Amid a public outcry, San Mateo County legal staff said Thursday they were scouring the history of the July sale of Moss Beach Park and may find grounds to reverse the property transfer.
County Counsel John Beiers indicated that his office was still piecing together facts and reviewing the paper history leading to the property sale. He expected to have enough information to make suggestions to Supervisor Don Horsley’s office by early next week.
“The situation does appear troubling on its face, and we’re trying to understand how this happened,” he said.
Coastside residents were appalled to recently learn that the Moss Beach Park had been sold last month in auction to a Pacifica developer. It was revealed that the former custodian of the parcel, the nonprofit Coastside Preservation and Recreation Inc., was negligent for years on paying its property taxes. The park, identified only by its parcel number, was approved for sale in April by the county Board of Supervisors.
County attorneys are now investigating whether any actions leading up to the sale could be used to reverse the land transfer.
Park supporters have pointed out that the sale never would have gone forward if the county had informed the Midcoast community in advance. A spokeswoman with the County Tax Collector’s Office said they followed standard protocol, publishing notice in the San Mateo County Times and sending a letter to the nonprofit’s last address on file. However, the Coastside Preservation’s last address, a Moss Beach P.O. Box, was no longer in use.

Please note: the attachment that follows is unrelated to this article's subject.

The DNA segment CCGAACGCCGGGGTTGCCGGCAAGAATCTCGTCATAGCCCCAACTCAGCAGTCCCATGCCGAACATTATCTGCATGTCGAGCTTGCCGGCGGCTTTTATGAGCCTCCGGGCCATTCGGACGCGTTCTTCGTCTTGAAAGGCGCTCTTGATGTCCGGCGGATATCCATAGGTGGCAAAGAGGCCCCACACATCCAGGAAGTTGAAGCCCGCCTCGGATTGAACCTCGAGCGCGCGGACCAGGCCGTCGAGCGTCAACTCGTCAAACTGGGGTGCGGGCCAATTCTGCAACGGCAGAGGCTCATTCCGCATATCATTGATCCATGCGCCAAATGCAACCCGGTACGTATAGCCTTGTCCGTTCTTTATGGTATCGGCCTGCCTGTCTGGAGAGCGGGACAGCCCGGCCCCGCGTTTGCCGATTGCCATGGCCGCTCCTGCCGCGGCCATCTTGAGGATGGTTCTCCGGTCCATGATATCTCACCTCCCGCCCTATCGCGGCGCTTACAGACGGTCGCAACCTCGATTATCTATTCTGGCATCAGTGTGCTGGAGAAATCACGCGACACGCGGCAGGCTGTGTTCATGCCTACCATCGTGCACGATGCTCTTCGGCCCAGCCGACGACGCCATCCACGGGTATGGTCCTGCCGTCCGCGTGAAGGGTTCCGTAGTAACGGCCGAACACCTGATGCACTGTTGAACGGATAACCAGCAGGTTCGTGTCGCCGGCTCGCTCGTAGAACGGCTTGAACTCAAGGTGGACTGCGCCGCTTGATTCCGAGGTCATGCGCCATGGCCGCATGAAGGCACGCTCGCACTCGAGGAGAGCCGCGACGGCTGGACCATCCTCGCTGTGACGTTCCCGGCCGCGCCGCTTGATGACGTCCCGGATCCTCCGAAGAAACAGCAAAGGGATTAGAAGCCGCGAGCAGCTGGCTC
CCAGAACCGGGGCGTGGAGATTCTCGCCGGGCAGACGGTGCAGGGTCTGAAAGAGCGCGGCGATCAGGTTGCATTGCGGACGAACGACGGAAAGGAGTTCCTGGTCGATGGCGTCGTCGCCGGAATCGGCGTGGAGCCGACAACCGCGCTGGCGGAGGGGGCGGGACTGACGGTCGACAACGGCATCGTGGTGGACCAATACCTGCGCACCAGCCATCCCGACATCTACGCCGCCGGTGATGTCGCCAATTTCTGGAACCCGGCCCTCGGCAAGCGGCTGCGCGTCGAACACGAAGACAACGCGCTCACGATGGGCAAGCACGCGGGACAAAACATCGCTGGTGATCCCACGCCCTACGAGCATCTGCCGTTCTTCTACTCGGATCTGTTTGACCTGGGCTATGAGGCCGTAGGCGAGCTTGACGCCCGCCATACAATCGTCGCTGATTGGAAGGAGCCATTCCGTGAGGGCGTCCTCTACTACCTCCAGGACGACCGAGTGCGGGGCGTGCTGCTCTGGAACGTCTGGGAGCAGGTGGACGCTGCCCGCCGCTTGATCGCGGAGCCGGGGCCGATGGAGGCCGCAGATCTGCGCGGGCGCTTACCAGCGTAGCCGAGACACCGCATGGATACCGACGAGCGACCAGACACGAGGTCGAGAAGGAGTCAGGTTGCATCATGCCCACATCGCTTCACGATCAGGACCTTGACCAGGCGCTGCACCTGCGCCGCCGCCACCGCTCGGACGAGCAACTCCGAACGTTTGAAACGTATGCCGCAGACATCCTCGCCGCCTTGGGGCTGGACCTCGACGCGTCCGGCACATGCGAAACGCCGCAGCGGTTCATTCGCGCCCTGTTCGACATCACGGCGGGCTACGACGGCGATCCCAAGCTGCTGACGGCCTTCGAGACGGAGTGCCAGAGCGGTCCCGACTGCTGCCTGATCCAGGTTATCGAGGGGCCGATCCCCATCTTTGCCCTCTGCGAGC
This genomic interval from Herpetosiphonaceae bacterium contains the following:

The property was put up for sale in July by a private online auction company, Bid4assets.com. On Thursday, Montara Fog blogger Darin Boville pointed out the auction sale listed the Moss Beach Park by its parcel number, but it included a picture of a completely different property.
Beiers said all buyers on the auction site must agree to a disclaimer that the county can reverse the sale before the deed is recorded.
“The county doesn’t just reverse transactions unless there’s a good faith basis,” he said. “This may, in fact, be one of those circumstances.”
If the sale was reversed, the Pacifica buyer would receive a refund. But the park would still be considered in default for more than $8,000 in property taxes.
County attorneys also are investigating the 1975 deed to the property, uncovered Thursday by Half Moon Bay resident John Charles Ullom. The deed transferred ownership of the land to the Coastside Preservation group on the condition that it be used for “park, recreation and community service purposes for the general public, forever…” The document could mean the new buyer is prohibited from developing the land, Beier said.
“There’s nothing that would prevent a citizen from owning a park,” he said. “We’re reviewing (the deed) and trying to understand its relation to the property.”
The significance of the deed would depend on the parcel’s entire recorded history, he explained.